Like the foods that are bad for you, Friedrichs needs a warning label because if the U.S. Supreme Court decides against fair share fees, I won’t be able to help my students get what they need to succeed—and that’s just wrong.

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13 Responses to “Guest Blog: Friedrichs Is Missing Its Warning Label”

  1. barb Armour

    Very well said,Tina. You have always been a great advocate for our students and members.

    Reply
  2. Pretty

    You go girl!!!!!!!!! ☺

    Reply
  3. Jeff Isom

    If unions are such a great thing, why do you have to have laws to force people into membership and paying dues? Shouldn’t people have the freedom to choose whether they want their dues to support issues they don’t believe in? Perhaps if unions such as the NEA and AFT took the beliefs of ALL their member into account they might actually grow in membership. I wouldn’t vote for Hillary for dog catcher, let alone president. But my money is being used to support her due to the fact the NEA is a cash cow for Democrats. And how many members from the other side see their money going to this criminal rather than Bernie?

    Reply
    • LuAnn Swartzlander

      No, Jeff: it’s called “agency fee,” and if you disapprove of union political action, simply opt for that and then your money does NOT go to support candidates, etc. This is the whole point of agency fees: they enable the unions to keep functioning, providing money to provide collective bargaining, grievance, and other support ALL employees need, regardless of politics. Basic definitions; look ’em up.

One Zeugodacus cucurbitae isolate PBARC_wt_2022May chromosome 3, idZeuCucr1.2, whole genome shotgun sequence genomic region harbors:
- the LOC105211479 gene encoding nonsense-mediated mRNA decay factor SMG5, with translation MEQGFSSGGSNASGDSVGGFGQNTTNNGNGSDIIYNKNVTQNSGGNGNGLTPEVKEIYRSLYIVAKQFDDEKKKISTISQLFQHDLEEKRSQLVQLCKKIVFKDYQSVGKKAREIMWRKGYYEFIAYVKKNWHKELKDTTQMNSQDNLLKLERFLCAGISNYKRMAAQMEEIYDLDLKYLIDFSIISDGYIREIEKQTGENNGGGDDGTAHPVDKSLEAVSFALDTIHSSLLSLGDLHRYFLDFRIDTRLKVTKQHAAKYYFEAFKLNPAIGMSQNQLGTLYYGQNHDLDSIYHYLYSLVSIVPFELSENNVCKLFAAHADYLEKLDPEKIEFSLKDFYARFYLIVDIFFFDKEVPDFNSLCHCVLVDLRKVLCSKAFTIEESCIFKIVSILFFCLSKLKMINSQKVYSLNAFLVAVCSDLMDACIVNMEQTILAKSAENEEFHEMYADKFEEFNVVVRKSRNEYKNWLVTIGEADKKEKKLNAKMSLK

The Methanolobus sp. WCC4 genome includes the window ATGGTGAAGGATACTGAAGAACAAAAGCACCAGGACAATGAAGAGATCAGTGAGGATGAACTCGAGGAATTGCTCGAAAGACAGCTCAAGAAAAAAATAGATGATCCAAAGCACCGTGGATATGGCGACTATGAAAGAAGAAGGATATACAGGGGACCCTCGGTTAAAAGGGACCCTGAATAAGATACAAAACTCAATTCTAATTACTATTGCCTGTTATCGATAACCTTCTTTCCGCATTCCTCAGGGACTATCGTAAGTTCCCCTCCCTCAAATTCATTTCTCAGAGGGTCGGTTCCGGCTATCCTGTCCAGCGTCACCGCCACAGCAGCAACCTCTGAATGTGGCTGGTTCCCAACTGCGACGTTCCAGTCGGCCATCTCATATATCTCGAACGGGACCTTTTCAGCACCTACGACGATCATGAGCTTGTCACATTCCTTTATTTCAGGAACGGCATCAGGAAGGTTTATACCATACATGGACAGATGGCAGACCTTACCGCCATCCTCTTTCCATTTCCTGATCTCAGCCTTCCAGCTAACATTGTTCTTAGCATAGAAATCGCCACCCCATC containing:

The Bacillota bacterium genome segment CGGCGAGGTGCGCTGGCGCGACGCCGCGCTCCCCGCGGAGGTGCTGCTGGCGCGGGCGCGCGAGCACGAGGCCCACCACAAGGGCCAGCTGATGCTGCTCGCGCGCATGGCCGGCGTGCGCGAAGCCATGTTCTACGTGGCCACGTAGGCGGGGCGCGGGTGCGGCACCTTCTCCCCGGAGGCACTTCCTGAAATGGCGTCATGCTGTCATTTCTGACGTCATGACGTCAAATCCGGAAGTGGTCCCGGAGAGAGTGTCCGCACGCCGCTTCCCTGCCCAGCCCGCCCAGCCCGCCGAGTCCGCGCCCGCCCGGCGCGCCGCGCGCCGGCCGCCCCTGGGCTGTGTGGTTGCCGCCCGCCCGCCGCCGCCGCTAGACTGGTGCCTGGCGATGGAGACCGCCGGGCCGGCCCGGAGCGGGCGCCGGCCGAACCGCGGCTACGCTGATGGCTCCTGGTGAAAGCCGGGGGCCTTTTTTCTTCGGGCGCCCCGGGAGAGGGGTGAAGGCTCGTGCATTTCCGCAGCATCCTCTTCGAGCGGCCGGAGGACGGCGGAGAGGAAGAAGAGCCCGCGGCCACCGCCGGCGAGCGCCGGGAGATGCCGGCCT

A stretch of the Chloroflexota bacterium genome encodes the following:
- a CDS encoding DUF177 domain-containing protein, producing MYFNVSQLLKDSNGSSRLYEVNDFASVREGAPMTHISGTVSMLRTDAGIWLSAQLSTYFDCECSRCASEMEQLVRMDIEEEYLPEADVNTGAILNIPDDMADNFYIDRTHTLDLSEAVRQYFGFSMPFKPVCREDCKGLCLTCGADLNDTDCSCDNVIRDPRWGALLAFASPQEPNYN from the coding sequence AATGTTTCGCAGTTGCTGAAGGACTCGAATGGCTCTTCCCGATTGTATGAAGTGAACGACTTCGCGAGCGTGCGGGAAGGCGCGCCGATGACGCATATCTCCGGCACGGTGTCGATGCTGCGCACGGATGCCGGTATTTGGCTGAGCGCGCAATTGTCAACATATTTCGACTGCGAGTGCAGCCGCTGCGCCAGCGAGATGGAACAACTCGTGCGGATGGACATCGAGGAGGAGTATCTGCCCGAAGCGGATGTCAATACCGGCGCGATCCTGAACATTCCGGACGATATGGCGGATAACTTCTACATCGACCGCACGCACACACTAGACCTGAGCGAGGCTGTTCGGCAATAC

Reply
    • Doc

      Dues money is not used for political purposes. Funds raised by NEA Political Action Committer (NEA PAC) go to support and endorse candidates and their causes.

      Reply
  4. barb simonson

    Jeff,
    I think you are getting carried away with Hillary and Bernie and missing the main point. If the middle class is criminalized for trying to unite for a decent living wage, how can we stand against the egregiously wealthy corporations and CEOs (esp health care CEOs) who feel we are nothing more than numbers or worse, pitiable slaves for their profits. The reason employees had a living wage (well, after you’ve been there a while) and decent health benefits at Krogers was that there was a union which, at least most of the time, cared a heck of a lot more than many CEOs about whether the employees (and arguably the bread and butter) were OK. As it was wisely said, take care of the employees and they will take care of the customers.

    Reply
  5. Katherine Weiss

    First of all people are NOT forced to join plus they get benefits even when they don’t. Secondly I do believe that members should be polled before endorsing anyone and that their platforms be spelled out. I’m a Bernie supporter but haven’t heard much from him on public vs privatized education.

    Reply